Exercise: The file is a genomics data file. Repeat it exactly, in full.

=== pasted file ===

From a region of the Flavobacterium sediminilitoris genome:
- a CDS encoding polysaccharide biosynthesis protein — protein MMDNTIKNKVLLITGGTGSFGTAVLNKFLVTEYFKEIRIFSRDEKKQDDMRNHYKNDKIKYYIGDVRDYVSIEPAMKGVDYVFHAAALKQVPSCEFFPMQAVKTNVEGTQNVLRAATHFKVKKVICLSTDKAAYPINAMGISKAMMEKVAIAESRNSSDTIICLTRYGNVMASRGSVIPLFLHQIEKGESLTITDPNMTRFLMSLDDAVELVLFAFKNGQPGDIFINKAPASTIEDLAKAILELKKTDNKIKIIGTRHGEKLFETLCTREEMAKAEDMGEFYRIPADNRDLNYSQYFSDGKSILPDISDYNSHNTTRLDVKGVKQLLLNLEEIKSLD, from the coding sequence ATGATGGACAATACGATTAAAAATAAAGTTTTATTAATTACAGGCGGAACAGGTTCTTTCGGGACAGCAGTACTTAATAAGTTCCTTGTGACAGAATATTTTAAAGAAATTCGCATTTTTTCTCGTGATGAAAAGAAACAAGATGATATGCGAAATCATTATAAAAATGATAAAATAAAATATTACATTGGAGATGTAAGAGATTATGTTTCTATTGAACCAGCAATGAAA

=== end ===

From a region of the Flavobacterium sediminilitoris genome:
- a CDS encoding polysaccharide biosynthesis protein — protein MMDNTIKNKVLLITGGTGSFGTAVLNKFLVTEYFKEIRIFSRDEKKQDDMRNHYKNDKIKYYIGDVRDYVSIEPAMKGVDYVFHAAALKQVPSCEFFPMQAVKTNVEGTQNVLRAATHFKVKKVICLSTDKAAYPINAMGISKAMMEKVAIAESRNSSDTIICLTRYGNVMASRGSVIPLFLHQIEKGESLTITDPNMTRFLMSLDDAVELVLFAFKNGQPGDIFINKAPASTIEDLAKAILELKKTDNKIKIIGTRHGEKLFETLCTREEMAKAEDMGEFYRIPADNRDLNYSQYFSDGKSILPDISDYNSHNTTRLDVKGVKQLLLNLEEIKSLD, from the coding sequence ATGATGGACAATACGATTAAAAATAAAGTTTTATTAATTACAGGCGGAACAGGTTCTTTCGGGACAGCAGTACTTAATAAGTTCCTTGTGACAGAATATTTTAAAGAAATTCGCATTTTTTCTCGTGATGAAAAGAAACAAGATGATATGCGAAATCATTATAAAAATGATAAAATAAAATATTACATTGGAGATGTAAGAGATTATGTTTCTATTGAACCAGCAATGAAA